White Paper: disquiet as sector-wide vision turns into 'numbers control'

Experts fear race to the bottom and a squeezed middle. John Morgan and Simon Baker report

June 30, 2011


Credit: Paul Hackett/Reuters
Who goes there? Policy changes may clash with universities' widening-participation aims, say critics in the sector


The sector has reacted with unease on a number of fronts to this week's White Paper on higher education. Senior figures have expressed fears that it could compromise quality through downward pressure on fees, and warned of the danger that new competition for top-achieving students could clash with universities' widening participation aims.

Others have argued that the proposals could result in the polarisation of the sector, and accused the government of constraining student choice in a bid to save money.

The long-awaited strategy document set out proposals to open up one in four student places to competition between institutions in 2012-13.

David Willetts, the universities and science minister, told Times Higher Education that the reforms would see "students choosing where the money goes".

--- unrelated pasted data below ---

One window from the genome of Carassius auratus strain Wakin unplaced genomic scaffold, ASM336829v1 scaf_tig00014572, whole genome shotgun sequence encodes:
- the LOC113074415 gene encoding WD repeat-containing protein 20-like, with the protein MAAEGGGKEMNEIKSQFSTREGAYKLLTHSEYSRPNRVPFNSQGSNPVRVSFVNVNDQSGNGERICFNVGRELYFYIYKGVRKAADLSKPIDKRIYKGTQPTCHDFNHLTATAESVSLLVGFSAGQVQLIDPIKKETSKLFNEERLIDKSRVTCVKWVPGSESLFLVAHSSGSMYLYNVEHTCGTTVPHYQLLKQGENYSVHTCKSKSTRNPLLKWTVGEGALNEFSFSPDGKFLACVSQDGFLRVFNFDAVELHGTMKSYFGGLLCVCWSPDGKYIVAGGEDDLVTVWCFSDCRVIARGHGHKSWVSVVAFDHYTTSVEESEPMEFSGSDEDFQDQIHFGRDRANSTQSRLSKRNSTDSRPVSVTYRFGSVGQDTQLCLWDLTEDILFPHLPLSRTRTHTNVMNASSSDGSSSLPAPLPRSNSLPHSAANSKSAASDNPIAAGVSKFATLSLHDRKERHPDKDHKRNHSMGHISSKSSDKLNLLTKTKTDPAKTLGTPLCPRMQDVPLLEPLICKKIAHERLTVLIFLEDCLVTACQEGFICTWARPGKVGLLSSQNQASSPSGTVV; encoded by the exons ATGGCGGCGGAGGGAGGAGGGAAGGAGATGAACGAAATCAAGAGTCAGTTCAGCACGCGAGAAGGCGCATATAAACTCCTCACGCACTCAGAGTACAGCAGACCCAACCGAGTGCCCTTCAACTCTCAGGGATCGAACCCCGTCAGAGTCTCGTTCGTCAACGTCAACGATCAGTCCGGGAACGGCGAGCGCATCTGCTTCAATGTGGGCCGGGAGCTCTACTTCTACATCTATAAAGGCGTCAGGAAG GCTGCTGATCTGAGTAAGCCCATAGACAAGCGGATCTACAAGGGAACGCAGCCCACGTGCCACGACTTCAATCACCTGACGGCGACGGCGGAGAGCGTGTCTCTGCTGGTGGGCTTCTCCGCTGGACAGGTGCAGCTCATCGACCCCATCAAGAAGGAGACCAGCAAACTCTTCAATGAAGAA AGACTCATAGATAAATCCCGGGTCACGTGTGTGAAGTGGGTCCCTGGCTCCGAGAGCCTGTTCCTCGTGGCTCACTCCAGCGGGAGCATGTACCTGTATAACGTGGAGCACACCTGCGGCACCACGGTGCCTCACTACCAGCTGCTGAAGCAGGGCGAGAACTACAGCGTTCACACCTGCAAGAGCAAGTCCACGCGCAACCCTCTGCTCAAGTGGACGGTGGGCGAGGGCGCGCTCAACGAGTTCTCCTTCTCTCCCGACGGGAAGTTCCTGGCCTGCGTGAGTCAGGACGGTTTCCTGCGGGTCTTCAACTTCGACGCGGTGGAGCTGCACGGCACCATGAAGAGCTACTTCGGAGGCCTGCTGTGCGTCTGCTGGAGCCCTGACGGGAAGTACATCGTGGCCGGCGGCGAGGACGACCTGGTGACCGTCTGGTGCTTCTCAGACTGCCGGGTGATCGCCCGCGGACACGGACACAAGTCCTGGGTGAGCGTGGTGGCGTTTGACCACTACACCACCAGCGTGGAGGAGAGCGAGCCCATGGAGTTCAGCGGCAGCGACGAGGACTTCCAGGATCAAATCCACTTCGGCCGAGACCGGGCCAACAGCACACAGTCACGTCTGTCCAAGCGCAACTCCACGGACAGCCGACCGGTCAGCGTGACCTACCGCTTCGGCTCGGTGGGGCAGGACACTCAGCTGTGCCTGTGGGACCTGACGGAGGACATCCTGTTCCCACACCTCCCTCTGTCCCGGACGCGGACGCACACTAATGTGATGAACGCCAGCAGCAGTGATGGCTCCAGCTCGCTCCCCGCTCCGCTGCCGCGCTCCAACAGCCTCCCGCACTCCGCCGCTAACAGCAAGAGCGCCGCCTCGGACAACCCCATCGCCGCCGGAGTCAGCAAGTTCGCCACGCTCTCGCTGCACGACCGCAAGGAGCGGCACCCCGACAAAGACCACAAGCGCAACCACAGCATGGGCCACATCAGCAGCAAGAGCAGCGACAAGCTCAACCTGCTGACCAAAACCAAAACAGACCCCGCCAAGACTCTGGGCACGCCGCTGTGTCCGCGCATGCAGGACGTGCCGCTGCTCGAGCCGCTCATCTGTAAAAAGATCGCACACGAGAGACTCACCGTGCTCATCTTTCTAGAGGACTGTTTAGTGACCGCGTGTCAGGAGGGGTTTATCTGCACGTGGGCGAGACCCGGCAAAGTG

Under the proposals, leading universities will be allowed to recruit as many undergraduate students as they wish, provided applicants have grades of AAB or better at A level.

In 2012-13, this is expected to equate to 65,000 places, with some institutions likely to lose students as others take on more.

The White Paper calls AAB a "starting point", adding that over this Parliament the government's "ambition" is to ensure that "the share of places liberated from numbers control altogether rises year on year".

Under a "core-margin" system, another 20,000 student places will be deducted from the overall quota and opened to bids from institutions charging lower fees.

Mr Willetts said the 20,000 spots would "go to further education colleges, new providers, (and) universities with average fees - post waivers - under £7,500".

The Higher Education Funding Council for England would allocate places "on the basis of...quality, value for money (and) patterns of student demand", he said.

The president of Universities UK, Sir Steve Smith, said it would seek discussions with the government over plans to restrict "marginal" places to institutions charging undergraduate tuition fees of less than £7,500.